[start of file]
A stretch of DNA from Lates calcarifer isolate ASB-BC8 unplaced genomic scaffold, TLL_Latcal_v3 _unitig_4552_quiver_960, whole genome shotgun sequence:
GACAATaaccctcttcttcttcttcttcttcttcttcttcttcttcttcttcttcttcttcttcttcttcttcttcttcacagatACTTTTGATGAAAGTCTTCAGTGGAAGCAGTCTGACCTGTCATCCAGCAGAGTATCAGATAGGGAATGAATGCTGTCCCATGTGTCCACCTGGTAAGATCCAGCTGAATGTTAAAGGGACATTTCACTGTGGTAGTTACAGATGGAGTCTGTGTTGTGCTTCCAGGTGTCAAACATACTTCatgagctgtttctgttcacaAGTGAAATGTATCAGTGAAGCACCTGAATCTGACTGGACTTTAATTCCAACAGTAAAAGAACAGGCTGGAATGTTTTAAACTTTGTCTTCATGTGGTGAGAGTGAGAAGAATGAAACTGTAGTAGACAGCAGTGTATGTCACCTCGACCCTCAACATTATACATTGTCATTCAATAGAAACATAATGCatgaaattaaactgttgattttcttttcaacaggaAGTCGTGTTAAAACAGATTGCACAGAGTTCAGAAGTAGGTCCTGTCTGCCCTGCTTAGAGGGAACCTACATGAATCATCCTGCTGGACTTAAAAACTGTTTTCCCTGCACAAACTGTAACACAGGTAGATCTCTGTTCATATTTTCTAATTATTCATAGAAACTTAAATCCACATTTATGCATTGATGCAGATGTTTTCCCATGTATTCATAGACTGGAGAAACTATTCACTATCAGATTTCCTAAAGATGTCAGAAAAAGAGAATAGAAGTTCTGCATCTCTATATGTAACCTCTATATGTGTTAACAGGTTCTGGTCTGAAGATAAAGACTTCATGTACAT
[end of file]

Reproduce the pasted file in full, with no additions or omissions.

A stretch of DNA from Lates calcarifer isolate ASB-BC8 unplaced genomic scaffold, TLL_Latcal_v3 _unitig_4552_quiver_960, whole genome shotgun sequence:
GACAATaaccctcttcttcttcttcttcttcttcttcttcttcttcttcttcttcttcttcttcttcttcttcttcttcacagatACTTTTGATGAAAGTCTTCAGTGGAAGCAGTCTGACCTGTCATCCAGCAGAGTATCAGATAGGGAATGAATGCTGTCCCATGTGTCCACCTGGTAAGATCCAGCTGAATGTTAAAGGGACATTTCACTGTGGTAGTTACAGATGGAGTCTGTGTTGTGCTTCCAGGTGTCAAACATACTTCatgagctgtttctgttcacaAGTGAAATGTATCAGTGAAGCACCTGAATCTGACTGGACTTTAATTCCAACAGTAAAAGAACAGGCTGGAATGTTTTAAACTTTGTCTTCATGTGGTGAGAGTGAGAAGAATGAAACTGTAGTAGACAGCAGTGTATGTCACCTCGACCCTCAACATTATACATTGTCATTCAATAGAAACATAATGCatgaaattaaactgttgattttcttttcaacaggaAGTCGTGTTAAAACAGATTGCACAGAGTTCAGAAGTAGGTCCTGTCTGCCCTGCTTAGAGGGAACCTACATGAATCATCCTGCTGGACTTAAAAACTGTTTTCCCTGCACAAACTGTAACACAGGTAGATCTCTGTTCATATTTTCTAATTATTCATAGAAACTTAAATCCACATTTATGCATTGATGCAGATGTTTTCCCATGTATTCATAGACTGGAGAAACTATTCACTATCAGATTTCCTAAAGATGTCAGAAAAAGAGAATAGAAGTTCTGCATCTCTATATGTAACCTCTATATGTGTTAACAGGTTCTGGTCTGAAGATAAAGACTTCATGTACAT